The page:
Later in the hearing, Hawaii Democratic Sen. Mazie Hirono, also a lawyer, asked Sessions if he considered any due process or “bait and switch” issues in recommending the program be ended, since DACA recipients willingly gave the Department of Homeland Security their information in exchange for protection when the program was created. Sessions said he didn’t believe it was discussed.

“It’s a valid issue,” Sessions said. “You’re right to raise it.”

But when Hirono pressed Sessions on what might happen to the individuals covered under the program if it ends in six months, Sessions deflected.

“The answer to that is in your hands,” he said. “Congress has the ability to deal with this problem in any number of ways.” He reiterated he did not support “simply an amnesty” without additional anti-illegal immigration measures, but said “if we work together, something can be done on that.”

Here’s the link to Tal’s report:

http://www.cnn.com/2017/10/18/politics/jeff-sessions-hearing-daca-remarks/index.html

In other words, Sessions continued to assert his conclusory, essentially “law free” position that DACA is unconstitutional. He didn’t even know which case he was wtalking about (and it’s not that he didn’t have any idea that Durbin and others were going to quiz him on DACA). At the same time, he can’t bring himself to acknowledge that the DACA young people have been a great boon to the US and to our economy and that they deserve a path to citizenship. Indeed, if Gonzo had his way and the “Dreamers” were actually removed from the US, it would actually “TANK” our economy by reducing our GNP by nearly one-half trillion dollars! See CNBC, John W. Schoen, “DACA deportations could cost US economy more than $400 billion,” available at this link:

https://www.cnbc.com/2017/09/05/daca-deportations-could-cost-us-economy-more-than-400-billion.html

And, Gonzo goes on to press his absurd demand that any relief from “Dreamers” be “offset” by  Trump’s “off the wall” immigration restrictionist program. Dreamers are contributing over $400 billion to our GNP, so what’s there to “offset?” We should be happy to have them as permanent members of our society.

No, the real problem here is that the Dreamers and their families (who also are contributing to our society and economy) should have been screened and admitted through our legal immigration system. The solution isn’t to extract a “penalty” from the Dreamers, but rather to expand our legal immigration system so that future Dreamers and their hard-working productive families can be properly screened and legally admitted into the United States in the first place!

That Gonzo, others in the Administration, and the “restrictionist wing” of the GOP keep pushing in exactly the opposite direction is truly reprehensible. The real  “national debate” that we should be having on immigration is how to get Dreamers and other law-abiding undocumented residents on a track to full integration into our society, how many MORE legal immigrants we should admit each year, and how we should select them to achieve the most both for our country’s future and for those vibrant, hard-working, and much-needed future immigrants that we should be attracting! Legal immigration is a good thing, to be valued and welcomed! It’s NOT something to be feared and restricted as Gonzo and his cronies would have us believe! And, by converting most of the flow of “undocumented migrants” into “legal immigrants” we would reduce the need for DHS enforcement directed at the immigrant community. Those resources could be redirected at removing the “real bad guys.”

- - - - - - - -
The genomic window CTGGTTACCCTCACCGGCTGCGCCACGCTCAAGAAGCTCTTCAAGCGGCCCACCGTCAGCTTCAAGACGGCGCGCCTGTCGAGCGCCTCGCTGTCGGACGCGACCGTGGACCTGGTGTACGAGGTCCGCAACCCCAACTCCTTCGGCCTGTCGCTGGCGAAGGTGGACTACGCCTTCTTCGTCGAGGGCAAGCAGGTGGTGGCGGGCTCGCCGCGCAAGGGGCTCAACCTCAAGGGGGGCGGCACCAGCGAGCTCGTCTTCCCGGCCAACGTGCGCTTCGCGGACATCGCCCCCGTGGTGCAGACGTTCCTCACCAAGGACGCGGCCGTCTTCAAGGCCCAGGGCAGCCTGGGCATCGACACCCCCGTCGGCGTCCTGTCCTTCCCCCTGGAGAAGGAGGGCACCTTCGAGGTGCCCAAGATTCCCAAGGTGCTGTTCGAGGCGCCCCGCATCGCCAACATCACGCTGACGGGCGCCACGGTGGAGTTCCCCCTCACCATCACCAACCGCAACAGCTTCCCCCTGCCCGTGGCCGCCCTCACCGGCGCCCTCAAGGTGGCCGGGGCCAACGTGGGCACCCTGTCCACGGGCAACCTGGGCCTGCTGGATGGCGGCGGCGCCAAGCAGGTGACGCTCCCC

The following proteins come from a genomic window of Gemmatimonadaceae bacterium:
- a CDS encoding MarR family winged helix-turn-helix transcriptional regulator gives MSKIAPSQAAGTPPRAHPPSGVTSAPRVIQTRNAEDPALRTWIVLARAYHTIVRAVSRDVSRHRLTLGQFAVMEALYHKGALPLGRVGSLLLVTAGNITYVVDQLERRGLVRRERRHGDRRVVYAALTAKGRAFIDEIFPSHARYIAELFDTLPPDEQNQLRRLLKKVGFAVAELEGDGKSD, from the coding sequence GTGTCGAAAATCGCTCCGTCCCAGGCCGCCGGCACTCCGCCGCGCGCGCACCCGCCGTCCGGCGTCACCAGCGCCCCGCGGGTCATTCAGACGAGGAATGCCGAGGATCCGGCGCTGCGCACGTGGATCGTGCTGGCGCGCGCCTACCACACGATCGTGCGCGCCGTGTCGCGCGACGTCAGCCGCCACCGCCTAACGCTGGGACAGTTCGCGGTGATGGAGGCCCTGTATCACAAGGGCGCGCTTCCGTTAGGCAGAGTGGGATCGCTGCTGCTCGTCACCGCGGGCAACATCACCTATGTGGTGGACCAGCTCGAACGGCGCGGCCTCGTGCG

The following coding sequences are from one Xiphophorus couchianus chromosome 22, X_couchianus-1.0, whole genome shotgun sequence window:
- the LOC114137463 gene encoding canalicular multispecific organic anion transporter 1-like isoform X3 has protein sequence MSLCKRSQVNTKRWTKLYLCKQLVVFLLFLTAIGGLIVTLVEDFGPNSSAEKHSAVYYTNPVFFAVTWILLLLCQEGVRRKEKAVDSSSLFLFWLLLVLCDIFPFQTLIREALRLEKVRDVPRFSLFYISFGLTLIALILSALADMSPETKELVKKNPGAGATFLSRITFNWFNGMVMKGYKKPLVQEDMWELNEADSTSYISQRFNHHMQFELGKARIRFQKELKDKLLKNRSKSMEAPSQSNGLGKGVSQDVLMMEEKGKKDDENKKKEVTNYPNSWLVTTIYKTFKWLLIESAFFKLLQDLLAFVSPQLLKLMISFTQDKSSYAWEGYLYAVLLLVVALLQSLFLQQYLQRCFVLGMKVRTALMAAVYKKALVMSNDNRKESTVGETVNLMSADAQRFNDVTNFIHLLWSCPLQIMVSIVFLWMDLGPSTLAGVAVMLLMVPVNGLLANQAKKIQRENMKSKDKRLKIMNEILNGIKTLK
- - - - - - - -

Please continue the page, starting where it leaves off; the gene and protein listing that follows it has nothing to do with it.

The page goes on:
PWS

10-19-17

TAL KOPAN AT CNN: Alarm Bells Ring As DACA Renewals Lag At Deadline! — Administration Refuses To Extend Deadline Despite Hurricanes & Inadequate Publicity! — Politico Reports That White House Racist Stephen Miller Planning To Torpedo Dreamer Relief — Immigration System & Country Facing Chaos!

http://www.cnn.com/2017/10/05/politics/daca-renewal-deadline-immigration/index.html

Tal reports:

“Washington (CNN)Democrats are raising alarms that more than a quarter of eligible recipients under the Deferred Action for Childhood Arrivals program have not yet filed to renew their status ahead of Thursday’s deadline.

According to data provided Wednesday by a senior Democratic congressional staffer and confirmed to CNN by US Citizenship and Immigration Services, 42,669 individuals nationwide — or 27.7% of the 154,234 people eligible — had not submitted their applications. That was slightly down from roughly 48,000 that the Department of Homeland Security said Tuesday hadn’t yet submitted.
When President Donald Trump announced the end of the program, known as DACA, a month ago, he put in place a six-month delay on expiring protections by allowing any recipient whose DACA expires by March 5 until Thursday to apply for a two-year renewal. Otherwise, the program that protects young undocumented immigrants brought to the US as children from deportation will begin to end on March 5, as the two-year permits of nearly 700,000 active protectees begin to run out.
Democrats have repeatedly implored DHS to extend the deadline, saying one month to gather paperwork — and the roughly $500 application fee — is not long enough for those affected.
Trump sketches out DACA deal with Republicans at White House dinner
They’ve been especially critical of DHS for not making special consideration for DACA recipients in states hit by hurricanes Irma and Harvey, though DHS did announce Tuesday it would make case-by-case decisions for recipients in Puerto Rico and the Virgin Islands affected by Maria.
The frustration bubbled up at a Senate hearing Tuesday, where Illinois Democratic Sen. Dick Durbin cited considerations the Internal Revenue Service was making for Texas, Louisiana and Florida residents.